• Open source e-learning tools : Most of these products have extensive developer communities and present strong arguments for considering open source applications like an alternative to commercial products. Some of the criteria that are in favor of making a decision regarding an Open Source software applications are related to cost savings, stability, performance and access to code. On the other hand, for ensuring that users in the near future as well as the longer term have access to the best available applications, these Open Source software applications should be built on open standards.
  • Standards development : Standard development is meant to knit together disparate groups and interests in the distributed learning community. It is intended to coordinate emerging technologies and capabilities with commercial/public implementations.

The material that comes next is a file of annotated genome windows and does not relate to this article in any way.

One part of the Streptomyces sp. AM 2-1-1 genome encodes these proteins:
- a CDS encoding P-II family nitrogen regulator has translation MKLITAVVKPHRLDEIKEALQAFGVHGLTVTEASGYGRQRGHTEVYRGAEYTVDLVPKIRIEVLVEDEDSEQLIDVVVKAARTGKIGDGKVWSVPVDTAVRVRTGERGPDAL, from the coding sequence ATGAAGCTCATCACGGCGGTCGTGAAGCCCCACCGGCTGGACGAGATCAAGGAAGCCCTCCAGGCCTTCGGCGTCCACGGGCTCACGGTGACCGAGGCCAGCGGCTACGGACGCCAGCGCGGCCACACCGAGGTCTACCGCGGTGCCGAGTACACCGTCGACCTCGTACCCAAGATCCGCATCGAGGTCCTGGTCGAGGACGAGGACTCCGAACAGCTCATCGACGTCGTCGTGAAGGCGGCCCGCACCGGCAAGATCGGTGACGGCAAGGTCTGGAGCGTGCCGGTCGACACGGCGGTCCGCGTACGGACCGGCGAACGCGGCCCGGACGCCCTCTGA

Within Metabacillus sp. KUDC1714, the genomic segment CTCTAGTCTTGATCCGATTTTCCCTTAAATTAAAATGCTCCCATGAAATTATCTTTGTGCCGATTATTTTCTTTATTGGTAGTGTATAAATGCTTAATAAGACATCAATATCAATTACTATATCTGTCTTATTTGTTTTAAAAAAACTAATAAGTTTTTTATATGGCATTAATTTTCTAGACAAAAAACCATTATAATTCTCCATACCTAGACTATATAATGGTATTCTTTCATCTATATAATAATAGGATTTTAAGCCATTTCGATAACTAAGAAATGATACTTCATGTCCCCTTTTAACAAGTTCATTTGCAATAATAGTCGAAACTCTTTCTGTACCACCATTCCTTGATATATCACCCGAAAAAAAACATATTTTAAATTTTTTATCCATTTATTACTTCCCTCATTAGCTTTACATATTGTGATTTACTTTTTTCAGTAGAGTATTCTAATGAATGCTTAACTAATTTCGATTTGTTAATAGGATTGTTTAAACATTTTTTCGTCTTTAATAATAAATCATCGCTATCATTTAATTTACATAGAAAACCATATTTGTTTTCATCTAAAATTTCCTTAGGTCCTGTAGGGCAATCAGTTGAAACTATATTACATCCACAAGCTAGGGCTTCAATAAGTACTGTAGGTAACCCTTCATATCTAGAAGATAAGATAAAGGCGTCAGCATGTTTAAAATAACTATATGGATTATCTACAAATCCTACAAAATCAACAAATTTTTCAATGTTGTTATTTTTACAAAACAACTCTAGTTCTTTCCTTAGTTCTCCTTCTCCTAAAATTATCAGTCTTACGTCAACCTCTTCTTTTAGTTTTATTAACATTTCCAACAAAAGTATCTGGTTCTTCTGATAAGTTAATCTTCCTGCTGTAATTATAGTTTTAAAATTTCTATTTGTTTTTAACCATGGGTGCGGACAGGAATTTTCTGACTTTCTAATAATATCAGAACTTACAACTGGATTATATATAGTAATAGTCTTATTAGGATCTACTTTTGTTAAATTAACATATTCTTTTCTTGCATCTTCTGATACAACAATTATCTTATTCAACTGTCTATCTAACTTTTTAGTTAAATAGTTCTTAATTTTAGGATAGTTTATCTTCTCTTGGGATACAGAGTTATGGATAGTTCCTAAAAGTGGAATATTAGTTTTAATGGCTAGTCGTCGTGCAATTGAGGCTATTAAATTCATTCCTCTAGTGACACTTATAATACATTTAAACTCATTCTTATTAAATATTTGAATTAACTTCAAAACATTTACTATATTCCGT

Dr. Amy Finn, Chief Learning Officer, Centra Software

  • Blended Learning: An emerging trend in e-learning involves blended learning programs, designed to integrate e-learning with traditional training methods to increase overall effectiveness. No longer is one delivery method alone sufficient to handle enterprise-wide training needs. The construction of true blended learning programs moves learning itself into a new age.
  • The disappearing Learning Management Systems (LMS): A few years ago organizations looked to LMS to solve their business problems. The LMS strategy was a reasonable one, but one that involved a corporate commitment in time, cost, resources, and energy that few organizations could afford or be successful at. Learning Management Systems were said to be able to “do it all” for the internal workings of an organization. The fact is that no one product can do it all, and it is not reasonable to assume one would be able to do so.

Gartner Group & the University of Pennsylvania